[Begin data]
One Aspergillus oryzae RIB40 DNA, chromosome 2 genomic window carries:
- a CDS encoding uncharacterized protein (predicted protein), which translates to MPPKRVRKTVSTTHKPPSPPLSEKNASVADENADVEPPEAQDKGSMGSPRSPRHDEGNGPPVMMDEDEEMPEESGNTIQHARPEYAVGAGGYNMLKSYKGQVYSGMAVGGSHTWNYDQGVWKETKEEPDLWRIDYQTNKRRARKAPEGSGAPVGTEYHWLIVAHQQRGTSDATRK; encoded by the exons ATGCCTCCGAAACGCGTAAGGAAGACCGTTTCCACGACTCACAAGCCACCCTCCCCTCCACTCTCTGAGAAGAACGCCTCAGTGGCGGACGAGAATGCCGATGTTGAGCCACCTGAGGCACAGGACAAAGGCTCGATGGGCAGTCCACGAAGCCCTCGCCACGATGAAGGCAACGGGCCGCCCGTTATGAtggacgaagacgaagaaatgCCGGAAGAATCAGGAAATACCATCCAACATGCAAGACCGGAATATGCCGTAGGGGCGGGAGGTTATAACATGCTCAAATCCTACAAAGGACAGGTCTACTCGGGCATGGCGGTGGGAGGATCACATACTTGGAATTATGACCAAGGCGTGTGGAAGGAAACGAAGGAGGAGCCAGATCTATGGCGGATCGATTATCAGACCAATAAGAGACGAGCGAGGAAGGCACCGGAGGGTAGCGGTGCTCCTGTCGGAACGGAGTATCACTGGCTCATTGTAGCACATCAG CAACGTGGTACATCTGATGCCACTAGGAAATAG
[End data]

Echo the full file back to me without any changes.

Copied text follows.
One Aspergillus oryzae RIB40 DNA, chromosome 2 genomic window carries:
- a CDS encoding uncharacterized protein (predicted protein), which translates to MPPKRVRKTVSTTHKPPSPPLSEKNASVADENADVEPPEAQDKGSMGSPRSPRHDEGNGPPVMMDEDEEMPEESGNTIQHARPEYAVGAGGYNMLKSYKGQVYSGMAVGGSHTWNYDQGVWKETKEEPDLWRIDYQTNKRRARKAPEGSGAPVGTEYHWLIVAHQQRGTSDATRK; encoded by the exons ATGCCTCCGAAACGCGTAAGGAAGACCGTTTCCACGACTCACAAGCCACCCTCCCCTCCACTCTCTGAGAAGAACGCCTCAGTGGCGGACGAGAATGCCGATGTTGAGCCACCTGAGGCACAGGACAAAGGCTCGATGGGCAGTCCACGAAGCCCTCGCCACGATGAAGGCAACGGGCCGCCCGTTATGAtggacgaagacgaagaaatgCCGGAAGAATCAGGAAATACCATCCAACATGCAAGACCGGAATATGCCGTAGGGGCGGGAGGTTATAACATGCTCAAATCCTACAAAGGACAGGTCTACTCGGGCATGGCGGTGGGAGGATCACATACTTGGAATTATGACCAAGGCGTGTGGAAGGAAACGAAGGAGGAGCCAGATCTATGGCGGATCGATTATCAGACCAATAAGAGACGAGCGAGGAAGGCACCGGAGGGTAGCGGTGCTCCTGTCGGAACGGAGTATCACTGGCTCATTGTAGCACATCAG CAACGTGGTACATCTGATGCCACTAGGAAATAG